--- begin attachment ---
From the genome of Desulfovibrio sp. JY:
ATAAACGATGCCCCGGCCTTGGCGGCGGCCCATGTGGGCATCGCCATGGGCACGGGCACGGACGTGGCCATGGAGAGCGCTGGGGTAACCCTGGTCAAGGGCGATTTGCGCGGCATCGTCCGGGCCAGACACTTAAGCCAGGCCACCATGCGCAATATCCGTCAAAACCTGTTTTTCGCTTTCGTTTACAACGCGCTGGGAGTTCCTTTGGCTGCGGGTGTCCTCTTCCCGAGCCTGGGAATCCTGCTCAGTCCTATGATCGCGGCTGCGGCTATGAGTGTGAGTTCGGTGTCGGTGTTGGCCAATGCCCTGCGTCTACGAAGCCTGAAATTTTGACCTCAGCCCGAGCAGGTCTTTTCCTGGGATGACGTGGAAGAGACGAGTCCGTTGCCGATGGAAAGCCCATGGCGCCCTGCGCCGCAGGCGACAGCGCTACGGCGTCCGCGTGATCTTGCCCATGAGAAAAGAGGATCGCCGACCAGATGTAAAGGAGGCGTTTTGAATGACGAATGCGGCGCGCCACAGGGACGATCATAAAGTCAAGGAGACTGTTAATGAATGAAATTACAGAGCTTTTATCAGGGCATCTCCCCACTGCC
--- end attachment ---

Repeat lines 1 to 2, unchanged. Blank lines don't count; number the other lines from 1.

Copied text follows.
From the genome of Desulfovibrio sp. JY:
ATAAACGATGCCCCGGCCTTGGCGGCGGCCCATGTGGGCATCGCCATGGGCACGGGCACGGACGTGGCCATGGAGAGCGCTGGGGTAACCCTGGTCAAGGGCGATTTGCGCGGCATCGTCCGGGCCAGACACTTAAGCCAGGCCACCATGCGCAATATCCGTCAAAACCTGTTTTTCGCTTTCGTTTACAACGCGCTGGGAGTTCCTTTGGCTGCGGGTGTCCTCTTCCCGAGCCTGGGAATCCTGCTCAGTCCTATGATCGCGGCTGCGGCTATGAGTGTGAGTTCGGTGTCGGTGTTGGCCAATGCCCTGCGTCTACGAAGCCTGAAATTTTGACCTCAGCCCGAGCAGGTCTTTTCCTGGGATGACGTGGAAGAGACGAGTCCGTTGCCGATGGAAAGCCCATGGCGCCCTGCGCCGCAGGCGACAGCGCTACGGCGTCCGCGTGATCTTGCCCATGAGAAAAGAGGATCGCCGACCAGATGTAAAGGAGGCGTTTTGAATGACGAATGCGGCGCGCCACAGGGACGATCATAAAGTCAAGGAGACTGTTAATGAATGAAATTACAGAGCTTTTATCAGGGCATCTCCCCACTGCC